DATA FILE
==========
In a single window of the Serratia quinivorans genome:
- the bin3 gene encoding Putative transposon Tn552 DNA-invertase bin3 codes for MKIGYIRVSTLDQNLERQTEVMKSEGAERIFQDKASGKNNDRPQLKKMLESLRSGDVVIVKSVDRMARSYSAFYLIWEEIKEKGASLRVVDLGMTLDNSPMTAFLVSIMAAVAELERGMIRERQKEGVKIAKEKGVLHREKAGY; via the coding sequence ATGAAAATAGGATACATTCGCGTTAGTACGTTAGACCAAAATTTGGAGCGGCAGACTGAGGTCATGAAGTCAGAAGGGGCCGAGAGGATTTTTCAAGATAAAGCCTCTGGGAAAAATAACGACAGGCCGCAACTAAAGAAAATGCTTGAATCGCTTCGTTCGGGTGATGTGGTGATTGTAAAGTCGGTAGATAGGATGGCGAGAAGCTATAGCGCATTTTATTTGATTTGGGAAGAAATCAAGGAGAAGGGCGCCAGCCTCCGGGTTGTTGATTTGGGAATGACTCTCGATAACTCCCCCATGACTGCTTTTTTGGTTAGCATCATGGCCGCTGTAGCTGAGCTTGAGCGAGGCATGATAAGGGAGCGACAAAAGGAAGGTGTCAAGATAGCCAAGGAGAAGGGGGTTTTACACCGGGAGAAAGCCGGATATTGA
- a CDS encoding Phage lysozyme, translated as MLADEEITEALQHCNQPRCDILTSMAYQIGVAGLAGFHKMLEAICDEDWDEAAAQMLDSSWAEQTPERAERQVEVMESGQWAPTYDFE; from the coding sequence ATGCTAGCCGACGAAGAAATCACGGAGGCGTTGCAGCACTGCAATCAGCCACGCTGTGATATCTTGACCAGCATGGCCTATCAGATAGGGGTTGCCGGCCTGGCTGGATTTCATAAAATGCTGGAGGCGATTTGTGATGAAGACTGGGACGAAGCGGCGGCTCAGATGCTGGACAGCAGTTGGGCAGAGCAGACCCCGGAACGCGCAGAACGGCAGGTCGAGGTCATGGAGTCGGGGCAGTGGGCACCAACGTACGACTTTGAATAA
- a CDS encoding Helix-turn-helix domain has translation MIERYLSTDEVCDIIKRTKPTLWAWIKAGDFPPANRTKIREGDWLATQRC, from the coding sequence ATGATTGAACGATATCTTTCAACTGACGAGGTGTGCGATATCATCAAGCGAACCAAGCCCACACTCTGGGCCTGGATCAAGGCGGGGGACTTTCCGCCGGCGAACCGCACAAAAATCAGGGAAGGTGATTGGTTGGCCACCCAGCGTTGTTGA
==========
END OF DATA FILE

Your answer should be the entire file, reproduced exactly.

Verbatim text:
In a single window of the Serratia quinivorans genome:
- the bin3 gene encoding Putative transposon Tn552 DNA-invertase bin3 codes for MKIGYIRVSTLDQNLERQTEVMKSEGAERIFQDKASGKNNDRPQLKKMLESLRSGDVVIVKSVDRMARSYSAFYLIWEEIKEKGASLRVVDLGMTLDNSPMTAFLVSIMAAVAELERGMIRERQKEGVKIAKEKGVLHREKAGY; via the coding sequence ATGAAAATAGGATACATTCGCGTTAGTACGTTAGACCAAAATTTGGAGCGGCAGACTGAGGTCATGAAGTCAGAAGGGGCCGAGAGGATTTTTCAAGATAAAGCCTCTGGGAAAAATAACGACAGGCCGCAACTAAAGAAAATGCTTGAATCGCTTCGTTCGGGTGATGTGGTGATTGTAAAGTCGGTAGATAGGATGGCGAGAAGCTATAGCGCATTTTATTTGATTTGGGAAGAAATCAAGGAGAAGGGCGCCAGCCTCCGGGTTGTTGATTTGGGAATGACTCTCGATAACTCCCCCATGACTGCTTTTTTGGTTAGCATCATGGCCGCTGTAGCTGAGCTTGAGCGAGGCATGATAAGGGAGCGACAAAAGGAAGGTGTCAAGATAGCCAAGGAGAAGGGGGTTTTACACCGGGAGAAAGCCGGATATTGA
- a CDS encoding Phage lysozyme, translated as MLADEEITEALQHCNQPRCDILTSMAYQIGVAGLAGFHKMLEAICDEDWDEAAAQMLDSSWAEQTPERAERQVEVMESGQWAPTYDFE; from the coding sequence ATGCTAGCCGACGAAGAAATCACGGAGGCGTTGCAGCACTGCAATCAGCCACGCTGTGATATCTTGACCAGCATGGCCTATCAGATAGGGGTTGCCGGCCTGGCTGGATTTCATAAAATGCTGGAGGCGATTTGTGATGAAGACTGGGACGAAGCGGCGGCTCAGATGCTGGACAGCAGTTGGGCAGAGCAGACCCCGGAACGCGCAGAACGGCAGGTCGAGGTCATGGAGTCGGGGCAGTGGGCACCAACGTACGACTTTGAATAA
- a CDS encoding Helix-turn-helix domain has translation MIERYLSTDEVCDIIKRTKPTLWAWIKAGDFPPANRTKIREGDWLATQRC, from the coding sequence ATGATTGAACGATATCTTTCAACTGACGAGGTGTGCGATATCATCAAGCGAACCAAGCCCACACTCTGGGCCTGGATCAAGGCGGGGGACTTTCCGCCGGCGAACCGCACAAAAATCAGGGAAGGTGATTGGTTGGCCACCCAGCGTTGTTGA